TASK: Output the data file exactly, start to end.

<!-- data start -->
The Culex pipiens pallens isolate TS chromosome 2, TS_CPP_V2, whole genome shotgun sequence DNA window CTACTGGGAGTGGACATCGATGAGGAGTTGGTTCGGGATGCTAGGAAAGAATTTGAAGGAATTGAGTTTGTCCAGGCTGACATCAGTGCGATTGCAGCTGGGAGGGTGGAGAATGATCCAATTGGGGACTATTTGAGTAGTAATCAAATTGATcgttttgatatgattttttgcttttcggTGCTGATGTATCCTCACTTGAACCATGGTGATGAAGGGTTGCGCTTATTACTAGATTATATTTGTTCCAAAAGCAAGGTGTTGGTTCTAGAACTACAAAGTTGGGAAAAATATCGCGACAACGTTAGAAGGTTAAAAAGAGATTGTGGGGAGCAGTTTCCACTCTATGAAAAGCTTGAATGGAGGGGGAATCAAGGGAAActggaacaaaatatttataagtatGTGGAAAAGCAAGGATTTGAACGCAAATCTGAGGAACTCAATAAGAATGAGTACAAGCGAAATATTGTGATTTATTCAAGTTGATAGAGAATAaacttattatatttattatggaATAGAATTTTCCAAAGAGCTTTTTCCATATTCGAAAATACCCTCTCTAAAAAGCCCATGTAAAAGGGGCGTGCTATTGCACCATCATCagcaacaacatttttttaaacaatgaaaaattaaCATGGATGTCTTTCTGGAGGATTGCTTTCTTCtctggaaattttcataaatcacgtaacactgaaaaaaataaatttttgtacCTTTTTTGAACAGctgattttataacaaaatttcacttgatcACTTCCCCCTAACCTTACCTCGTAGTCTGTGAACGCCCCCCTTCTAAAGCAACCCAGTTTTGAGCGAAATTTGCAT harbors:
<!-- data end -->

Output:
The Culex pipiens pallens isolate TS chromosome 2, TS_CPP_V2, whole genome shotgun sequence DNA window CTACTGGGAGTGGACATCGATGAGGAGTTGGTTCGGGATGCTAGGAAAGAATTTGAAGGAATTGAGTTTGTCCAGGCTGACATCAGTGCGATTGCAGCTGGGAGGGTGGAGAATGATCCAATTGGGGACTATTTGAGTAGTAATCAAATTGATcgttttgatatgattttttgcttttcggTGCTGATGTATCCTCACTTGAACCATGGTGATGAAGGGTTGCGCTTATTACTAGATTATATTTGTTCCAAAAGCAAGGTGTTGGTTCTAGAACTACAAAGTTGGGAAAAATATCGCGACAACGTTAGAAGGTTAAAAAGAGATTGTGGGGAGCAGTTTCCACTCTATGAAAAGCTTGAATGGAGGGGGAATCAAGGGAAActggaacaaaatatttataagtatGTGGAAAAGCAAGGATTTGAACGCAAATCTGAGGAACTCAATAAGAATGAGTACAAGCGAAATATTGTGATTTATTCAAGTTGATAGAGAATAaacttattatatttattatggaATAGAATTTTCCAAAGAGCTTTTTCCATATTCGAAAATACCCTCTCTAAAAAGCCCATGTAAAAGGGGCGTGCTATTGCACCATCATCagcaacaacatttttttaaacaatgaaaaattaaCATGGATGTCTTTCTGGAGGATTGCTTTCTTCtctggaaattttcataaatcacgtaacactgaaaaaaataaatttttgtacCTTTTTTGAACAGctgattttataacaaaatttcacttgatcACTTCCCCCTAACCTTACCTCGTAGTCTGTGAACGCCCCCCTTCTAAAGCAACCCAGTTTTGAGCGAAATTTGCAT harbors: